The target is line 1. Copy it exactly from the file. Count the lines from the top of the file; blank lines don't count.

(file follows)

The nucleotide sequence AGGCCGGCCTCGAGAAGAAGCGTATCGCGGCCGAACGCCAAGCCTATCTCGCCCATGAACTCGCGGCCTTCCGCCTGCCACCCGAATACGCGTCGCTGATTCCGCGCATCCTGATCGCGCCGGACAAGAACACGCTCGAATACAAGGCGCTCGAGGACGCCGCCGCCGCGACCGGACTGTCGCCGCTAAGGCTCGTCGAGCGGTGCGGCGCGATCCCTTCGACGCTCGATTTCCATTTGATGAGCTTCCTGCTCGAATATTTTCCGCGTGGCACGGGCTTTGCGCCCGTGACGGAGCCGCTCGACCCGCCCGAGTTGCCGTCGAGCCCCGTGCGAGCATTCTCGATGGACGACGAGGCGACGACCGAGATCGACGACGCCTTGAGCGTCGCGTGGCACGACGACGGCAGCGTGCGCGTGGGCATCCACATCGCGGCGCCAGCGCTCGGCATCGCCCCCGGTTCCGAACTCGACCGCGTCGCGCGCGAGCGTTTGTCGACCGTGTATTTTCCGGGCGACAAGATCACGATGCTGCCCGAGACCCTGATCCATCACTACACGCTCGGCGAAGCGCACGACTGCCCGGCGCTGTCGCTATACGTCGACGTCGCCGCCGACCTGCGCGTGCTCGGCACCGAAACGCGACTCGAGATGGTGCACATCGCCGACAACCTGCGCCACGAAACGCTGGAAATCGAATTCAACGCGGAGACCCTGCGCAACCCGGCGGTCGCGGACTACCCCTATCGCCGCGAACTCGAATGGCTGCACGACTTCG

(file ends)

The nucleotide sequence AGGCCGGCCTCGAGAAGAAGCGTATCGCGGCCGAACGCCAAGCCTATCTCGCCCATGAACTCGCGGCCTTCCGCCTGCCACCCGAATACGCGTCGCTGATTCCGCGCATCCTGATCGCGCCGGACAAGAACACGCTCGAATACAAGGCGCTCGAGGACGCCGCCGCCGCGACCGGACTGTCGCCGCTAAGGCTCGTCGAGCGGTGCGGCGCGATCCCTTCGACGCTCGATTTCCATTTGATGAGCTTCCTGCTCGAATATTTTCCGCGTGGCACGGGCTTTGCGCCCGTGACGGAGCCGCTCGACCCGCCCGAGTTGCCGTCGAGCCCCGTGCGAGCATTCTCGATGGACGACGAGGCGACGACCGAGATCGACGACGCCTTGAGCGTCGCGTGGCACGACGACGGCAGCGTGCGCGTGGGCATCCACATCGCGGCGCCAGCGCTCGGCATCGCCCCCGGTTCCGAACTCGACCGCGTCGCGCGCGAGCGTTTGTCGACCGTGTATTTTCCGGGCGACAAGATCACGATGCTGCCCGAGACCCTGATCCATCACTACACGCTCGGCGAAGCGCACGACTGCCCGGCGCTGTCGCTATACGTCGACGTCGCCGCCGACCTGCGCGTGCTCGGCACCGAAACGCGACTCGAGATGGTGCACATCGCCGACAACCTGCGCCACGAAACGCTGGAAATCGAATTCAACGCGGAGACCCTGCGCAACCCGGCGGTCGCGGACTACCCCTATCGCCGCGAACTCGAATGGCTGCACGACTTCG